Temporary orders, also called pendente lite orders, set the rules while the case is pending. Either party can ask the court to make temporary orders stating, for example, who stays in the house, who is responsible for the children, who pays which bills and restraining inappropriate conduct. It is in both spouses’ best interest to agree upon reasonable arrangements while the case is pending rather than incur additional legal fees and add to bad feelings by having to go to court for temporary orders. In a few states, some temporary orders automatically go into effect when a divorce proceeding is filed or the other spouse is served.

4. Discovery

Each spouse is entitled to information from the other about the case. The legal procedures for obtaining that information are called discovery. Discovery may be a simple, speedy process or one consuming a great deal of time, energy and money.

There are several different discovery procedures, sometimes referred to as discovery devices. A list of questions known as interrogatories, requiring a formal written answer to each question, may be sent. By a request for production one party may obtain documents from the other. In a deposition, or examination before trial, the spouses and other persons, including experts, may be required to answer questions under oath in a lawyer's office while a court reporter takes down what is said and then prepares a transcript. If your deposition is to be taken, there will be advance notice and your lawyer will discuss the procedure with you.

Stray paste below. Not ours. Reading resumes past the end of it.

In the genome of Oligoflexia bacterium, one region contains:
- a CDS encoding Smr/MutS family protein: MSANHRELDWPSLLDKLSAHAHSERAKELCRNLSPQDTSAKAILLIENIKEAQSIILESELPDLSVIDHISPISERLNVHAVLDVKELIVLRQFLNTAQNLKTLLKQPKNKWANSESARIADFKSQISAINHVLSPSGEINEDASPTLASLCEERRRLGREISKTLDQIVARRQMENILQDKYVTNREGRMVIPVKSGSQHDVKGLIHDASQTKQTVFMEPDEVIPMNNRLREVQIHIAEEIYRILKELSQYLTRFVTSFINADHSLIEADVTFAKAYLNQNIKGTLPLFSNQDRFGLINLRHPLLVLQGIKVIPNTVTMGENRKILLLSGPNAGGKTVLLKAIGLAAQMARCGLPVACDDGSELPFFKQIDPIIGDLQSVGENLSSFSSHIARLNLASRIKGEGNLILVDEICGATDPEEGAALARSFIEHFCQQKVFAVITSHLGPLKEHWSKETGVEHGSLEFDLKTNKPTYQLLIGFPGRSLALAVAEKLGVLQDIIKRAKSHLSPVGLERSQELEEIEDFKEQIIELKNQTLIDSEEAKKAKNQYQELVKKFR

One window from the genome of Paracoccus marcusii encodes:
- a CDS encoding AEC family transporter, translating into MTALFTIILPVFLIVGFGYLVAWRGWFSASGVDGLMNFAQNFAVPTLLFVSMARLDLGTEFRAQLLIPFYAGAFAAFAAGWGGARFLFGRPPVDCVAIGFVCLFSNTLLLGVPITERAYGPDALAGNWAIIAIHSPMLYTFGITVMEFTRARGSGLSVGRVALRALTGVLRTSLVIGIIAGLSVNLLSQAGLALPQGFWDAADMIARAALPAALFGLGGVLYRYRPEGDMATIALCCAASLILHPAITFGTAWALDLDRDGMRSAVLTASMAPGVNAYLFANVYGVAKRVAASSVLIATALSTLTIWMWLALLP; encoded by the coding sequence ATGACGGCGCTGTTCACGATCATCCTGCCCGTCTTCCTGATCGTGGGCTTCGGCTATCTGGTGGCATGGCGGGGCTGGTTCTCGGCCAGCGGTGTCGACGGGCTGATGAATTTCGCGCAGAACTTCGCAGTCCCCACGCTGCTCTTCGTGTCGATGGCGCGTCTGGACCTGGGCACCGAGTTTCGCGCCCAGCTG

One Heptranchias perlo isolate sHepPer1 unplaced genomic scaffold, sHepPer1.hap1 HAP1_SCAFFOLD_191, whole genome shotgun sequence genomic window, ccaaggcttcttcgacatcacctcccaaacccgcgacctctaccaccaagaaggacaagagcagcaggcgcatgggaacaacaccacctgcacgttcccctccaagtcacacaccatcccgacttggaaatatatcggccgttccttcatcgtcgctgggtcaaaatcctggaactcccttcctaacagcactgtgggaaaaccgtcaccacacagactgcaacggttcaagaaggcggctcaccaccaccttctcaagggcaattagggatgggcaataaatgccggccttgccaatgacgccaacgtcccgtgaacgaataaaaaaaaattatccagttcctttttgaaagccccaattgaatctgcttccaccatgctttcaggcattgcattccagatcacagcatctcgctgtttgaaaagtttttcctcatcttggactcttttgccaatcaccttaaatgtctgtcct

Discovery may be conducted informally. It is often more efficient and less expensive for lawyers informally to exchange documents and information than to send and respond to interrogatories and requests for production and to take depositions.